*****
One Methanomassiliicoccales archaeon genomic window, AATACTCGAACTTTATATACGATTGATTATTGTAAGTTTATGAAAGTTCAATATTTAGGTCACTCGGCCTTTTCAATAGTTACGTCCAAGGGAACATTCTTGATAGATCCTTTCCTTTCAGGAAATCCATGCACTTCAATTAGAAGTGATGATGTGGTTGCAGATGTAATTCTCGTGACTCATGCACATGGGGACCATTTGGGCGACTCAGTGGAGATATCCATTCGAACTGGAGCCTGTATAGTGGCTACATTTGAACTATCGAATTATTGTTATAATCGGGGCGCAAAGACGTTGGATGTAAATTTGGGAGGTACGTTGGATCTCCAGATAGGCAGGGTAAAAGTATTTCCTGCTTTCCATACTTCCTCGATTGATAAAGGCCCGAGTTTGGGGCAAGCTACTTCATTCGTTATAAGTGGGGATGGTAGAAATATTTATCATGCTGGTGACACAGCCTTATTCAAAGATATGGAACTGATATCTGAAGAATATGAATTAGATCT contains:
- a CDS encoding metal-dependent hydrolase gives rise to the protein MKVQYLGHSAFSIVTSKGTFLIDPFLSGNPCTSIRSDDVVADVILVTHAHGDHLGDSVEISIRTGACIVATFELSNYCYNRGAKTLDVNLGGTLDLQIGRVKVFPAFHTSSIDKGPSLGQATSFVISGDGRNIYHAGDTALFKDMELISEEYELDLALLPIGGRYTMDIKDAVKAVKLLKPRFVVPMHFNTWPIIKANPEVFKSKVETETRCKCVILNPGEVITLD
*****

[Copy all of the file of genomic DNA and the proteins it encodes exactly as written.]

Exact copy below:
One Methanomassiliicoccales archaeon genomic window, AATACTCGAACTTTATATACGATTGATTATTGTAAGTTTATGAAAGTTCAATATTTAGGTCACTCGGCCTTTTCAATAGTTACGTCCAAGGGAACATTCTTGATAGATCCTTTCCTTTCAGGAAATCCATGCACTTCAATTAGAAGTGATGATGTGGTTGCAGATGTAATTCTCGTGACTCATGCACATGGGGACCATTTGGGCGACTCAGTGGAGATATCCATTCGAACTGGAGCCTGTATAGTGGCTACATTTGAACTATCGAATTATTGTTATAATCGGGGCGCAAAGACGTTGGATGTAAATTTGGGAGGTACGTTGGATCTCCAGATAGGCAGGGTAAAAGTATTTCCTGCTTTCCATACTTCCTCGATTGATAAAGGCCCGAGTTTGGGGCAAGCTACTTCATTCGTTATAAGTGGGGATGGTAGAAATATTTATCATGCTGGTGACACAGCCTTATTCAAAGATATGGAACTGATATCTGAAGAATATGAATTAGATCT contains:
- a CDS encoding metal-dependent hydrolase gives rise to the protein MKVQYLGHSAFSIVTSKGTFLIDPFLSGNPCTSIRSDDVVADVILVTHAHGDHLGDSVEISIRTGACIVATFELSNYCYNRGAKTLDVNLGGTLDLQIGRVKVFPAFHTSSIDKGPSLGQATSFVISGDGRNIYHAGDTALFKDMELISEEYELDLALLPIGGRYTMDIKDAVKAVKLLKPRFVVPMHFNTWPIIKANPEVFKSKVETETRCKCVILNPGEVITLD